While certain “social distancing” measures are appropriate, other decisions impermissibly restrict the freedom of assembly. An example is the court decision to impose a four-month ban on assemblies in Bishkek, Kyrgyzstan. The court issued its decision days after a protest by the political opposition and days before women, including members of the LGBTI community, were planning a march on International Women’s Day. The court cited coronavirus as a justification for the ban, even though there were no confirmed cases of coronavirus in the country.
Issues also arise with the Iraqi ban on “all gatherings in public places, for any reason.” The order seems targeted at peaceful protesters seeking governmental reform. Despite the reference to “public place,” it has also been used to disperse people gathered in a private home for a funeral.
The International Covenant on Civil and Political Rights (ICCPR) and the International Covenant on Economic, Social, and Cultural Rights prohibit discrimination based on race, religion, political or other opinion, national or social origin, or other protected attributes. The “history of discriminatory use of the quarantine power against particular groups of people based on race and national origin” underlines the importance of applying such measures without discrimination.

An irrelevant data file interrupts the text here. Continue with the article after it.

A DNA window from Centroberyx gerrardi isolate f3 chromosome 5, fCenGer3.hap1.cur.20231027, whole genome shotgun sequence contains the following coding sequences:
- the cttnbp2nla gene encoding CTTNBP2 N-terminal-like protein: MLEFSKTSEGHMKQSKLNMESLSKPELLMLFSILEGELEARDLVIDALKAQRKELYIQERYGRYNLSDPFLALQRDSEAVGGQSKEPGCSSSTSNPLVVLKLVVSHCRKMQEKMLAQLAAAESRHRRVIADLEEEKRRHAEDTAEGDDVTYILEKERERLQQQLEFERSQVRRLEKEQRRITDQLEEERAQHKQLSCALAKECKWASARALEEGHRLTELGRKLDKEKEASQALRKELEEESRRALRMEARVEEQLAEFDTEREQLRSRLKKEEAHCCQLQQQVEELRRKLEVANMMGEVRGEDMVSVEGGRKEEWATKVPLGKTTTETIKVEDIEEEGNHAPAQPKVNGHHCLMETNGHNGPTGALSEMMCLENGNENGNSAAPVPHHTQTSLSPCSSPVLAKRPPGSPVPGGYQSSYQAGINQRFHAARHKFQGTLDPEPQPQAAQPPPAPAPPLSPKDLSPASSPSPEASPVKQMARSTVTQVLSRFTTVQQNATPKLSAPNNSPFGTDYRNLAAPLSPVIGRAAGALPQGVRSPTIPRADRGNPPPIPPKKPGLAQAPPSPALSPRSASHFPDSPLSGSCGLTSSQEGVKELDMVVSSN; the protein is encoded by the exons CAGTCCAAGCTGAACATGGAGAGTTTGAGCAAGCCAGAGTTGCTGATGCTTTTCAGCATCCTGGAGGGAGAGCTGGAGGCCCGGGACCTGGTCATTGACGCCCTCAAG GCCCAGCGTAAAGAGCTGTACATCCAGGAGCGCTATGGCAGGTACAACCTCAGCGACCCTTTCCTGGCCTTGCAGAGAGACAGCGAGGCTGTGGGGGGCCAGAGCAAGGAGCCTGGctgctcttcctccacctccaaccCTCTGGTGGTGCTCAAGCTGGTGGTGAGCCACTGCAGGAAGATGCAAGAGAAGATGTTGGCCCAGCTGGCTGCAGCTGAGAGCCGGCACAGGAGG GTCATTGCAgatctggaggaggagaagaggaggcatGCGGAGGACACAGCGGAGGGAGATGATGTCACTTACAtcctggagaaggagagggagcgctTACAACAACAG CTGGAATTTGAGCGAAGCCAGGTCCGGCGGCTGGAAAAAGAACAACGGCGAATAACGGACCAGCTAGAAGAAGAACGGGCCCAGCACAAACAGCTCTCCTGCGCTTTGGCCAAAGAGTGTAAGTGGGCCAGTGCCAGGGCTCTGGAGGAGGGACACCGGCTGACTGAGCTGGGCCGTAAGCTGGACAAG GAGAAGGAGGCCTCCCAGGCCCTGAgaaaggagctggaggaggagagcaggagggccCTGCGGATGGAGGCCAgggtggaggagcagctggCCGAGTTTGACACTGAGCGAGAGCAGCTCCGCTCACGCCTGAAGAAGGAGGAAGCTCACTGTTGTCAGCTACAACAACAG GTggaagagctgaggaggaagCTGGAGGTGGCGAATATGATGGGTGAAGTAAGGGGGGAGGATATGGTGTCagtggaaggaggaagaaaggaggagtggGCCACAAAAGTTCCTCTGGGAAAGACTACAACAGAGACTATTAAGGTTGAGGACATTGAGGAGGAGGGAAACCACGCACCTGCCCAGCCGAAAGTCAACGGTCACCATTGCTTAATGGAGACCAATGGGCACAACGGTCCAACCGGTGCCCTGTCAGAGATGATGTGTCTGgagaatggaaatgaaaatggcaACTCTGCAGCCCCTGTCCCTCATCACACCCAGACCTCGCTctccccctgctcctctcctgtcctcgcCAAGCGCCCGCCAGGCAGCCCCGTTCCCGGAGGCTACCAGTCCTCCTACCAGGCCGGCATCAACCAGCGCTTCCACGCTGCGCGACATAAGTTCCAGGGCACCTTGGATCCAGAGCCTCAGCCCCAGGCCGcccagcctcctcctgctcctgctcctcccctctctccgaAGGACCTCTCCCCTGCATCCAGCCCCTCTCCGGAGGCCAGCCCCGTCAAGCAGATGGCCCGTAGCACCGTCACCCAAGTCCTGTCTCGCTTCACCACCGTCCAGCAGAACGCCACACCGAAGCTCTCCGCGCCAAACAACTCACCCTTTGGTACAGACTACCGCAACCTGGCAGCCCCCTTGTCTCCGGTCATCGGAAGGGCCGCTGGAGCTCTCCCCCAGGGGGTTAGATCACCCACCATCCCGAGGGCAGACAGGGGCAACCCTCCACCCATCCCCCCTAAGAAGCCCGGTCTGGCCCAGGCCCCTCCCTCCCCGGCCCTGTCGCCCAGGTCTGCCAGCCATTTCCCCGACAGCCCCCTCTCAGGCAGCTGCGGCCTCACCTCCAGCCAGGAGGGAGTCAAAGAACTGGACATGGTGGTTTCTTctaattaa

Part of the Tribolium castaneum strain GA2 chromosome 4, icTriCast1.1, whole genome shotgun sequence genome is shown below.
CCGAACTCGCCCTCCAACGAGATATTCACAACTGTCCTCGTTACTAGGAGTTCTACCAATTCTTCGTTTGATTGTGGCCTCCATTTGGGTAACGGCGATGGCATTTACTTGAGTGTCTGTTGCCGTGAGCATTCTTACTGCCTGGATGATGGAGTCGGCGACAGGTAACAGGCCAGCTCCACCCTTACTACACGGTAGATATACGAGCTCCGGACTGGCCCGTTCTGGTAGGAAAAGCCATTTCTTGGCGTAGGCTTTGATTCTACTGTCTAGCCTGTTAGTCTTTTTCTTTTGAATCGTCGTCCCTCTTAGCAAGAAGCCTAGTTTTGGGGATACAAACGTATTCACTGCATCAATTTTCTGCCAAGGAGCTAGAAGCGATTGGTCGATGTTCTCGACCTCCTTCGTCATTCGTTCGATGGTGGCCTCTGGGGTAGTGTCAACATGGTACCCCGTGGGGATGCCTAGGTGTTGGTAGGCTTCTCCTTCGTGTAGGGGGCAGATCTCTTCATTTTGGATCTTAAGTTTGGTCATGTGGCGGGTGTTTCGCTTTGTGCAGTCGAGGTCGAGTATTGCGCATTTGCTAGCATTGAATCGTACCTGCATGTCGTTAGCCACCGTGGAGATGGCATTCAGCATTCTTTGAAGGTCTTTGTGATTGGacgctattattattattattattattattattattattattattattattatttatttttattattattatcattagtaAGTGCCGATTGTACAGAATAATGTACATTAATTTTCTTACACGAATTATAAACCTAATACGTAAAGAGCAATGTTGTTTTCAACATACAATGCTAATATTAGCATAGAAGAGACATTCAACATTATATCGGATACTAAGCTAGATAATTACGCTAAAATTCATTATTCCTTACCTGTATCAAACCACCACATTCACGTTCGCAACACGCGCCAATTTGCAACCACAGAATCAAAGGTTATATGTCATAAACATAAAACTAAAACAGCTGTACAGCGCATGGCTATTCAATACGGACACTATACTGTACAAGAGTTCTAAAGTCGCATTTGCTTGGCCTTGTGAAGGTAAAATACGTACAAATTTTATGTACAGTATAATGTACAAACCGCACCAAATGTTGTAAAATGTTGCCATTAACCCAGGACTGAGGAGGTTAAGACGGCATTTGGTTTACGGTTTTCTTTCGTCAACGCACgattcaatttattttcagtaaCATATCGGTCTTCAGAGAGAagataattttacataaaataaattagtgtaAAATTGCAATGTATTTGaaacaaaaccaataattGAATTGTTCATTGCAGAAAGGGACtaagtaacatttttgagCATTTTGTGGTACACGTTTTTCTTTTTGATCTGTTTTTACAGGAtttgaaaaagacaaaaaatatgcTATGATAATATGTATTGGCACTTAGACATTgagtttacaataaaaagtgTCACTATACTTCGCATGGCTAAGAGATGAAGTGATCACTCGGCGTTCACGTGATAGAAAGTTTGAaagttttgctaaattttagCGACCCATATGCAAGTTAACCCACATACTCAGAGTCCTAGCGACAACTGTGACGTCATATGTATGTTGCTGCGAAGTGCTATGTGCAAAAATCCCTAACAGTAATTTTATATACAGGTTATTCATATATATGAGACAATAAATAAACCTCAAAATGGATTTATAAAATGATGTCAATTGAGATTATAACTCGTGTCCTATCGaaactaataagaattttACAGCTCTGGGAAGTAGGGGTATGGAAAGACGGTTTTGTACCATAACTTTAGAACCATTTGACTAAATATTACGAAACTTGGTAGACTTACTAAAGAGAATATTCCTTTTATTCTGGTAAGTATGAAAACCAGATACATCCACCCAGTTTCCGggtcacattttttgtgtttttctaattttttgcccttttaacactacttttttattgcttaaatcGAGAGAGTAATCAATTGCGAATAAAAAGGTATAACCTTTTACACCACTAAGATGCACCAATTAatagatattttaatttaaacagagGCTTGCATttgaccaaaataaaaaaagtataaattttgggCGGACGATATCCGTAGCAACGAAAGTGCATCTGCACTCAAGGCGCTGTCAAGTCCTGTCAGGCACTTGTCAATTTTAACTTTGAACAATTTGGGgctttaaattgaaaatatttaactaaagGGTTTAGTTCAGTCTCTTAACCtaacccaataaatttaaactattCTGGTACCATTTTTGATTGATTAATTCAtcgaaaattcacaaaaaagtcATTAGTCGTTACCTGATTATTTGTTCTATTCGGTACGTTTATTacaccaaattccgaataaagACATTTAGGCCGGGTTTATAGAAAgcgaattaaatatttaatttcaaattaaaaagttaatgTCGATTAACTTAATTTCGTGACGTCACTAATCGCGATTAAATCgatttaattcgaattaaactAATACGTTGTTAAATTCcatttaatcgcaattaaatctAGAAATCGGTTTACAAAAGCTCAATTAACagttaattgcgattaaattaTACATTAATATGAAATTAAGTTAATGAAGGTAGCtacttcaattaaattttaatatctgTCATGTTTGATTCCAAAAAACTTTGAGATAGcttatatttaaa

Violations of international law would also arise if, for example, a government restricted access to health services based on the religion or ethnicity of the patient. In similar fashion, international law prohibits governments from forcing marginalized communities to assume discriminatory burdens after an outbreak. We are concerned by reports that Chinese authorities have forced Uighurs to work at factories previously closed due to the risk of coronavirus infection.
FREEDOM OF EXPRESSION AND ACCESS TO INFORMATION
The Chinese response to coronavirus initially focused on suppressing the reports of whistleblowers and discouraging the dissemination of information about the virus. These restrictions would appear to violate international law, which protects the right to freedom of expression and the right to “seek, receive, and impart information and ideas.”
RIGHT TO PARTICIPATE
A number of international instruments, including Article 25 of the ICCPR, protect the right to participate in public affairs. Moreover, engaging people in the development of strategies, policies, and practices increases the likelihood of effective responses. For example, the Iranian government originally proposed to send 300,000 people, including members of the Basij militia, to perform door-to-door coronavirus screening. The government changed its strategy only after Iranians reacted online, pointing out that this approach would create a team of carriers that would likely increase – rather than decrease – infections.